Effects of post-settlement habitat use and biotic interactions on survival of the seagrass-associated fish red drum (Sciaenops ocellatus)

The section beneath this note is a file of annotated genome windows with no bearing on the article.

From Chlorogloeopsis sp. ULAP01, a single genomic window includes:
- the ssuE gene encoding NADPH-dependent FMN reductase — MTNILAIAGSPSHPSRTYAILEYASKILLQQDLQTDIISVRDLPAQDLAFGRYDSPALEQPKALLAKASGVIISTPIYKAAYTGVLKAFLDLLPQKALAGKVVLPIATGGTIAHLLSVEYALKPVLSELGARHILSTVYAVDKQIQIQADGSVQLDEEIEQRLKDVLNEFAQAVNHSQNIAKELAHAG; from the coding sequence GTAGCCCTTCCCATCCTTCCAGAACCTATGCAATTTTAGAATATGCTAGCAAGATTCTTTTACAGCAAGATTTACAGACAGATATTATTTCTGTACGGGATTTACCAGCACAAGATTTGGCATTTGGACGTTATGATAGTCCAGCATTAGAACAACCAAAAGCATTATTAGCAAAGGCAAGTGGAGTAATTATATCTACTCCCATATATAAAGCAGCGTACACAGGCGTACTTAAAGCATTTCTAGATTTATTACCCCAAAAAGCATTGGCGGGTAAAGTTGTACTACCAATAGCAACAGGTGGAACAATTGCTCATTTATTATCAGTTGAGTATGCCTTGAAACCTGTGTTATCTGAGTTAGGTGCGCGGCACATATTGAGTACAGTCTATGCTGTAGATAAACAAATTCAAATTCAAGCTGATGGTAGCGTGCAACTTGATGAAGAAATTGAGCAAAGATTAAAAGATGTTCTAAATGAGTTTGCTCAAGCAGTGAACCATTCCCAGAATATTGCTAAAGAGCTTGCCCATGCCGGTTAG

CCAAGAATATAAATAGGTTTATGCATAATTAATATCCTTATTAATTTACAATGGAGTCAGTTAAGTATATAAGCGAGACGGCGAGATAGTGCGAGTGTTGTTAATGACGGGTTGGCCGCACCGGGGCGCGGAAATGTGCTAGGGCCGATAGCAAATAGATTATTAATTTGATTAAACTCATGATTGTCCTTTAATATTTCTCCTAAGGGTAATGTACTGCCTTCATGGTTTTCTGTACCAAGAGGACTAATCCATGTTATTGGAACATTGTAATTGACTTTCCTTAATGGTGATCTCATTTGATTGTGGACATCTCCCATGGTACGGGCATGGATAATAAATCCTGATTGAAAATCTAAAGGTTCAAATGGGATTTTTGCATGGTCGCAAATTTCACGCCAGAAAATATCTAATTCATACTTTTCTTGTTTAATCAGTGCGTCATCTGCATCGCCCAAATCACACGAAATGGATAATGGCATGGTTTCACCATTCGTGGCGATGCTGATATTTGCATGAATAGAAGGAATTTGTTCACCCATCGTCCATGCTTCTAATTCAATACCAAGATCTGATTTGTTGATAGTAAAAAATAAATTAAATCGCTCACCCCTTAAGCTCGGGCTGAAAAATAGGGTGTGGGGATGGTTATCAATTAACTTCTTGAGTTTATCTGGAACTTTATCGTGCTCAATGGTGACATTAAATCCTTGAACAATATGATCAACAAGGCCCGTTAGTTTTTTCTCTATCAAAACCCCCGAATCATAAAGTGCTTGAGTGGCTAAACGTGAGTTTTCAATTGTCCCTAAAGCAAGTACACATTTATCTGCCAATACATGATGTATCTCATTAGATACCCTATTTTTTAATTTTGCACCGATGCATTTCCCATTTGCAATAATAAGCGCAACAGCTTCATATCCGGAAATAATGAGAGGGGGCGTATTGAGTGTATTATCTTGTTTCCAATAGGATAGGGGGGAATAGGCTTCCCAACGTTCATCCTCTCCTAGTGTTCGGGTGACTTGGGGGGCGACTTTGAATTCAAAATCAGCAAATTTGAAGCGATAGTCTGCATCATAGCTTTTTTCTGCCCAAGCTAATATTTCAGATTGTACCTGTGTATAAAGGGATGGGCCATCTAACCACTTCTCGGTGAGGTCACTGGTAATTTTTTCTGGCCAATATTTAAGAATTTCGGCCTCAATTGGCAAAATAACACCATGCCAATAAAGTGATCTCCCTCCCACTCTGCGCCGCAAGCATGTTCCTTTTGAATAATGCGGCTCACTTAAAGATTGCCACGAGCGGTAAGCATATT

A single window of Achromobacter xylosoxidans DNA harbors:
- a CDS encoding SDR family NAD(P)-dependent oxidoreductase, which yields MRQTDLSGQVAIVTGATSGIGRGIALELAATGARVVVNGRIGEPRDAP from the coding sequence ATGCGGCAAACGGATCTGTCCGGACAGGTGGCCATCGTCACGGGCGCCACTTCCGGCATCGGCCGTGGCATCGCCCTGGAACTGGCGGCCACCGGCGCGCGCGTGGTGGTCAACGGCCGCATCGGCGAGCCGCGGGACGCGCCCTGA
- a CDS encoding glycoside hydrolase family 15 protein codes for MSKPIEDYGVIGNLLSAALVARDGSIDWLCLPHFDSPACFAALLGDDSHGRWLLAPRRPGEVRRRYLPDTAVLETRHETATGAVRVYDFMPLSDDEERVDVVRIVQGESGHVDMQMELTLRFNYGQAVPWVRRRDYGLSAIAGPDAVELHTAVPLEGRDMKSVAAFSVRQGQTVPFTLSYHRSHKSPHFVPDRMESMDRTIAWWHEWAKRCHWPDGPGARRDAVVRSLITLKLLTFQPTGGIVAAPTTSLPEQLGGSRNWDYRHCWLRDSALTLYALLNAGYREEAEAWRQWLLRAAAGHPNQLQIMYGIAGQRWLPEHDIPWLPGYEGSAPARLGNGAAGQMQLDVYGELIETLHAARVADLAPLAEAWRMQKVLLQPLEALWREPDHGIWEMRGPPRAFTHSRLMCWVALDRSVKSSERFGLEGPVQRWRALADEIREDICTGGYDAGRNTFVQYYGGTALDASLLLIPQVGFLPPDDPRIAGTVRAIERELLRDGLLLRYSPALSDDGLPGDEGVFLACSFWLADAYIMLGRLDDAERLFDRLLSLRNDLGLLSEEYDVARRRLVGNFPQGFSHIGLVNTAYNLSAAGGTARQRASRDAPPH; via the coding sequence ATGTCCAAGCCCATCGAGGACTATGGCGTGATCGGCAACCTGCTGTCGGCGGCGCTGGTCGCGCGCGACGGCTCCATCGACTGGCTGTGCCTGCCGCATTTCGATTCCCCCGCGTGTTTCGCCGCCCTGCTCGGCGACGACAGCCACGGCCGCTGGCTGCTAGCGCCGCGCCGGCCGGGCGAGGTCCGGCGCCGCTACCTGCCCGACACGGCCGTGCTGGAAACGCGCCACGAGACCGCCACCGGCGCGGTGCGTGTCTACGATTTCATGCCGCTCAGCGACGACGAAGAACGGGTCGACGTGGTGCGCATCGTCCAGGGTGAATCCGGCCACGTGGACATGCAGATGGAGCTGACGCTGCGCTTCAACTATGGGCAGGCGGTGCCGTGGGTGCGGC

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Due to high mortality encountered by marine fish larvae during their first weeks of life, small changes in the number of individuals surviving through this period can cause large fluctuations in year-class strength. Larval Red Drum (Sciaenops ocellatus) are dependent upon structured estuarine habitat to avoid predation. A study of post-settlement larval Red Drum distribution in a subtropical seagrass meadow in Mission-Aransas Estuary, Texas, USA indicates that larvae settle over approximately two months. Abundance of larger settled larvae was significantly different among sites. The areas of highest larval abundance varied temporally, indicating that the entire extent of the seagrass bed is utilized. Regression analysis of abiotic environmental factors did not explain why larvae were more abundant at particular sites. To characterize the structure and variability of the fish species assemblage that Red Drum encounter upon settlement, larvae and juveniles were captured in the seagrass meadow during weekly collections. Of the 32 fish species collected, seven represented 92% of the assemblage. Multivariate species analysis indicated that collections widely separated in time and space shared the lowest Bray-Curtis similarity. Because Red Drum settle over a relatively long period and co-occur at body sizes known to cause cannibalism under laboratory conditions, I tested combinations of small and large Red Drum larvae at various field-realistic densities and at different levels of seagrass habitat structure to determine potential for cannibalism. Artificial seagrass did not protect small (5 – 6 mm SL) larvae from cannibalism, but natural dense seagrass had a protective effect relative to edge habitat. The final component of this research examined the emergent impacts of a common predator pinfish (Lagodon rhomboides) on mortality and cannibalistic interactions between small and large Red Drum larvae. Both pinfish and large Red Drum larvae alone readily consumed small Red Drum in all seagrass habitat structures tested. However, the combined treatment of pinfish and large Red Drum together led to reduced mortality of small Red Drum. Predation can significantly affect Red Drum survival during the post-settlement period, and multiple predators may have a protective effect on the smallest settlers if predation pressure is re-directed towards a larger size class.